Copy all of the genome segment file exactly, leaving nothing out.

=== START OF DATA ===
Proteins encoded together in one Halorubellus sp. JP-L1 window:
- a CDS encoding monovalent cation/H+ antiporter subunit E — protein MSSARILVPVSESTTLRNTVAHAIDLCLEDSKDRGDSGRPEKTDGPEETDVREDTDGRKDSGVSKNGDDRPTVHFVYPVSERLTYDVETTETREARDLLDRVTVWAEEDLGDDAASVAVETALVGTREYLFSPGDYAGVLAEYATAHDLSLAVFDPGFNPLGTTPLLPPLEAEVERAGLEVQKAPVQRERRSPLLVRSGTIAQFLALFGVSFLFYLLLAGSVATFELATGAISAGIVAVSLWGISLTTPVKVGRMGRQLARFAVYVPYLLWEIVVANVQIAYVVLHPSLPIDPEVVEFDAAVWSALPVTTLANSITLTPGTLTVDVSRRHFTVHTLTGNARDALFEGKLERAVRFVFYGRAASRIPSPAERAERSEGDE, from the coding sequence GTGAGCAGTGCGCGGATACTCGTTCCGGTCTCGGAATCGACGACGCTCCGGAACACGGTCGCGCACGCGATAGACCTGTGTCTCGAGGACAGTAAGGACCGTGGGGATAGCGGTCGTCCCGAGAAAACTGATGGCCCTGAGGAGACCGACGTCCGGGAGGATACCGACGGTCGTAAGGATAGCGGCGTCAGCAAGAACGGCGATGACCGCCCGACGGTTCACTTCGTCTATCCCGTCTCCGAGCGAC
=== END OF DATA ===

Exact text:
Proteins encoded together in one Halorubellus sp. JP-L1 window:
- a CDS encoding monovalent cation/H+ antiporter subunit E — protein MSSARILVPVSESTTLRNTVAHAIDLCLEDSKDRGDSGRPEKTDGPEETDVREDTDGRKDSGVSKNGDDRPTVHFVYPVSERLTYDVETTETREARDLLDRVTVWAEEDLGDDAASVAVETALVGTREYLFSPGDYAGVLAEYATAHDLSLAVFDPGFNPLGTTPLLPPLEAEVERAGLEVQKAPVQRERRSPLLVRSGTIAQFLALFGVSFLFYLLLAGSVATFELATGAISAGIVAVSLWGISLTTPVKVGRMGRQLARFAVYVPYLLWEIVVANVQIAYVVLHPSLPIDPEVVEFDAAVWSALPVTTLANSITLTPGTLTVDVSRRHFTVHTLTGNARDALFEGKLERAVRFVFYGRAASRIPSPAERAERSEGDE, from the coding sequence GTGAGCAGTGCGCGGATACTCGTTCCGGTCTCGGAATCGACGACGCTCCGGAACACGGTCGCGCACGCGATAGACCTGTGTCTCGAGGACAGTAAGGACCGTGGGGATAGCGGTCGTCCCGAGAAAACTGATGGCCCTGAGGAGACCGACGTCCGGGAGGATACCGACGGTCGTAAGGATAGCGGCGTCAGCAAGAACGGCGATGACCGCCCGACGGTTCACTTCGTCTATCCCGTCTCCGAGCGAC